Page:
“I’m so glad Thomas made this instructional video using the SLJ cover process as his example,” says Tuchman. “Illustrators who are starting out will learn all of the key points to a successful collaboration by doing what Thomas does.”


What’s next?

Once an illustrator is selected, Tuchman sends a draft of the story, a cover template, and any other information he deems would be helpful without tying the hands of an artist. (He won’t, for example, suggest his own ideas or thoughts he had about visuals.)

This is where the artist’s particular process takes over. For Pitilli, that means reading the story and creating word association lists and sketches.

“Thomas is a talented illustrator with a great style, but that’s not all that’s needed to end up with a successful cover,” says Tuchman. “What really impresses me with Thomas is how he digs deep into the materials to understand them, and is then able to translate the heart of the story into strong, relevant visual ideas.”

In his sketchbook, Pitilli will write down key words as he reads the story. Then, he’ll associate those main words with others—for example, "student" becomes the top of a list that includes words such as laptop and backpack.

“After that word association process, I made really rough sketches that probably only I can decipher at that time,” he says. “I’m just trying to move very quickly in that moment. From those, I then make more refined sketch ideas that I know I will be sending to Mark.”

From there, he chooses the ones he likes best and goes to work on digital drafts of a few different ideas.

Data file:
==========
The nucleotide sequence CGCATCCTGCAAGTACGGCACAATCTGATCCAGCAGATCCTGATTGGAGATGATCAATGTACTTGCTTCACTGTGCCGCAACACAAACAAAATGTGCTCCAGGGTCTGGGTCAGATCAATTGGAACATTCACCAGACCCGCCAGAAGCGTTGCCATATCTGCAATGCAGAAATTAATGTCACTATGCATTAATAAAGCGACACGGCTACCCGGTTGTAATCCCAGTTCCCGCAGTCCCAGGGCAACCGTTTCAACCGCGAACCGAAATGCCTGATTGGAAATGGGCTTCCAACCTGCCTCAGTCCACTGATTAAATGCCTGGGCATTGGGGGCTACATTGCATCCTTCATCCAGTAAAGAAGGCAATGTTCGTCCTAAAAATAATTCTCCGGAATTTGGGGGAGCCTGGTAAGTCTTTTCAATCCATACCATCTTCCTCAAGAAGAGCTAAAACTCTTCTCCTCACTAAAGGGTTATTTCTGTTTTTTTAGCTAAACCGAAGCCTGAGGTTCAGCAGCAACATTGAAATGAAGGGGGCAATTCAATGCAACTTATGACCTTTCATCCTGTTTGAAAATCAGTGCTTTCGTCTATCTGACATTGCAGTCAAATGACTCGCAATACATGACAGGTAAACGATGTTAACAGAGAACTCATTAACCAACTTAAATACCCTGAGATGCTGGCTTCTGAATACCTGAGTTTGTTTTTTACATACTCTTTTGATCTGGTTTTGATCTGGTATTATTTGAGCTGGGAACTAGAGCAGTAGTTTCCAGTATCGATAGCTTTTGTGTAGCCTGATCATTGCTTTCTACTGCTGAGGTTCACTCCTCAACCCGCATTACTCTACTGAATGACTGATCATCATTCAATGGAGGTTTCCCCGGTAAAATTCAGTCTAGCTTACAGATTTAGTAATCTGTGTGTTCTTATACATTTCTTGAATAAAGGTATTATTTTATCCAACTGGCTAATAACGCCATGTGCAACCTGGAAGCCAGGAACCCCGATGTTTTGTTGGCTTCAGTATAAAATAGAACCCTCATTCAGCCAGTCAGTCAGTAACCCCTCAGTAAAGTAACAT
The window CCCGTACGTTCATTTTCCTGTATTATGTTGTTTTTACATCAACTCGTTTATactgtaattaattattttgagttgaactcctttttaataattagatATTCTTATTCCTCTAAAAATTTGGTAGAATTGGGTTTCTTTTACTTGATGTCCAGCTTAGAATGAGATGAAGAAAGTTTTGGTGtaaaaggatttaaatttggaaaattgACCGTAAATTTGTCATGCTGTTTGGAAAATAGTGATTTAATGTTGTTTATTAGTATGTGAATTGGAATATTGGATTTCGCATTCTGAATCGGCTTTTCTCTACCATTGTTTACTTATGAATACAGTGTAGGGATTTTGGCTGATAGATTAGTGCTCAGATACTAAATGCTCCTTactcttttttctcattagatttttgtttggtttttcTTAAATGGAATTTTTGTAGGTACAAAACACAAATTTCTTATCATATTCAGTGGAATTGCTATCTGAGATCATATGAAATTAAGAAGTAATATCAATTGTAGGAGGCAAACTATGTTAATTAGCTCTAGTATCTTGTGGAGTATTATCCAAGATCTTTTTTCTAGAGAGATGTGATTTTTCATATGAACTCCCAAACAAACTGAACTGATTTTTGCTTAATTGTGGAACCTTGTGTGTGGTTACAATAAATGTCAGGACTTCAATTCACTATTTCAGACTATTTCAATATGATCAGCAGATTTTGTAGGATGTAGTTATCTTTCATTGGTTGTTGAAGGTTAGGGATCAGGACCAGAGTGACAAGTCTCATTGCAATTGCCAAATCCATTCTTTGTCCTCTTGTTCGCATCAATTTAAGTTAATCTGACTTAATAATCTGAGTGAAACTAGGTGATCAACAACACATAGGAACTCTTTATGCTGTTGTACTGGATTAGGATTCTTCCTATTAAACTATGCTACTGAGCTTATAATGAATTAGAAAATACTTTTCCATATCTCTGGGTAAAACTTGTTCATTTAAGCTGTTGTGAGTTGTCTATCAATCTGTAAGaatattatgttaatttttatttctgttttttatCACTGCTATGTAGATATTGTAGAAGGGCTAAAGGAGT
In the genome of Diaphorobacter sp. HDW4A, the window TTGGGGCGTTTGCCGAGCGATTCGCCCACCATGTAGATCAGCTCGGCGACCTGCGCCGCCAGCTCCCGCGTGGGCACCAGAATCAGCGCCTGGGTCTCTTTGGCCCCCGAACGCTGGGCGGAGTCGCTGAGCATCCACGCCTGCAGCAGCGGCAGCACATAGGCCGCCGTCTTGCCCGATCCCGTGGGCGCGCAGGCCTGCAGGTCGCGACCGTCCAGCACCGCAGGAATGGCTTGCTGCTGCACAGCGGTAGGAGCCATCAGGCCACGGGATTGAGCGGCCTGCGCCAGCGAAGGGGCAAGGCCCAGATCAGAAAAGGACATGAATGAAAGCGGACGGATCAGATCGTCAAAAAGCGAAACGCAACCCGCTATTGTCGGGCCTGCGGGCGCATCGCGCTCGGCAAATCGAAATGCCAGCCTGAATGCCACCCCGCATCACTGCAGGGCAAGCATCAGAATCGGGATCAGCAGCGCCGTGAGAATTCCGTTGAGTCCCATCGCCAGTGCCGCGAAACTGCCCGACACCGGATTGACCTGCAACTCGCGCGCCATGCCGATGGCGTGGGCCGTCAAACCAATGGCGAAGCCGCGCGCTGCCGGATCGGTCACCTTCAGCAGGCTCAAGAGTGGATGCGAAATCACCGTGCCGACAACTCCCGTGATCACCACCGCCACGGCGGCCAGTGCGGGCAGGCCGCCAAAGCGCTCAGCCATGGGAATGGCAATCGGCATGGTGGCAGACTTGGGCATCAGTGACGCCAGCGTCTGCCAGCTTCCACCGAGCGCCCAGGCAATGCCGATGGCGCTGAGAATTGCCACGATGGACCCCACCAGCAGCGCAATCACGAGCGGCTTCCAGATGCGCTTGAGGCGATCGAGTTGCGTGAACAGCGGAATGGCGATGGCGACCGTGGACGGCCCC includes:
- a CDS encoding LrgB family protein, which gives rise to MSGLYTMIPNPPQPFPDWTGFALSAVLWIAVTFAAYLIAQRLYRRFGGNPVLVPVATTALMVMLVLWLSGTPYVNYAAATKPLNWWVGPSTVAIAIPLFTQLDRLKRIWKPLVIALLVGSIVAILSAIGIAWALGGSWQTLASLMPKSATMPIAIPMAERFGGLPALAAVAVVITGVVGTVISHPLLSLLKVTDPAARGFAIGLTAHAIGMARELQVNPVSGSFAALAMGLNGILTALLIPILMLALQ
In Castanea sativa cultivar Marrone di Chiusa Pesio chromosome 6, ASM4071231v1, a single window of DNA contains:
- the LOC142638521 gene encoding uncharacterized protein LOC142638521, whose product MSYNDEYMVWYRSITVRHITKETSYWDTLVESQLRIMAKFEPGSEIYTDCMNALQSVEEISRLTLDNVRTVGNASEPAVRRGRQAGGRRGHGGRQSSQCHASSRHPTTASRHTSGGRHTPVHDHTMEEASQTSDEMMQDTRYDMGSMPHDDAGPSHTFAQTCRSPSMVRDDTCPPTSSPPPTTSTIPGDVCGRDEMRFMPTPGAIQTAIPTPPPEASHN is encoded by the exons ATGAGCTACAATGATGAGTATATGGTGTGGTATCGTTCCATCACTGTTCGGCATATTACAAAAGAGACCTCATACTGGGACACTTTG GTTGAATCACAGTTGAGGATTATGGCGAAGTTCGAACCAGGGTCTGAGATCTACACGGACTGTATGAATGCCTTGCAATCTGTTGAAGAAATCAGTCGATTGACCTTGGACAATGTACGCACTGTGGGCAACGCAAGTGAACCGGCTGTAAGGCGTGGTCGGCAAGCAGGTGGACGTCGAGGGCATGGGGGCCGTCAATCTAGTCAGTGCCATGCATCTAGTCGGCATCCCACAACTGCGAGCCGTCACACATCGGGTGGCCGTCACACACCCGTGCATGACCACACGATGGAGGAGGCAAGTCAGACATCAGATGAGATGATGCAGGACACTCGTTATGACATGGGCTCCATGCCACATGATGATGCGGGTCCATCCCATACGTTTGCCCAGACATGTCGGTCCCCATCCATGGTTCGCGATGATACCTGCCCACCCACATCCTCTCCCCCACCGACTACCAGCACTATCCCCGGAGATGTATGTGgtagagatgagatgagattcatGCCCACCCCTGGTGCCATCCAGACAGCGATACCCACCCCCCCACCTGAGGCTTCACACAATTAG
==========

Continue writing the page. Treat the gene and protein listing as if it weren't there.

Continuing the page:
“I think most art directors are expecting several ideas,” he says. “Mark and I have worked together before; he knows I’m not just going to send him one idea. It works out for both of us, because sometimes what winds up happening is there’s a little piece of one idea and another piece of another idea and a good art director would be able to say, ‘What if we put these two together in an interesting way?’ Sometimes I’ll work within one theme. I was really adamant about that bridge theme, I might do three different versions of that. For this one, I did a lot of individual different ideas.”

He sent those off to Tuchman and awaited a response.


An illustrator’s cover drafts are just that—drafts. From there, Tuchman shows the editors and takes their thoughts back to the artist, along with any feedback he might have.

“It’s critical that I convey the editor’s concerns accurately to the artist and that I represent the artist’s intentions to the editors,” he says.

Feedback is a significant aspect of the gig. Pitilli doesn’t just handle it without ego; he says he enjoys the process.

“It’s so much part of the profession to make revisions and to compromise on ideas,” he says. “That’s why I like working with good art directors like Mark, because I trust he’s not going to completely destroy an idea. If anything, he’s going to add to it. That, in itself, is definitely a luxury. That’s not always the case. There is a collaboration aspect that I enjoy. I’ve come to accept that is a big part of the illustration process. I’m not super adamant about 'this is a masterpiece, you can’t change it.'”

In this case, Pitilli had focused on one takeaway of the stories: students aren’t as prepared as they should be when they go to college. The body language and overall feeling of his drafts were more negative than Tuchman wanted.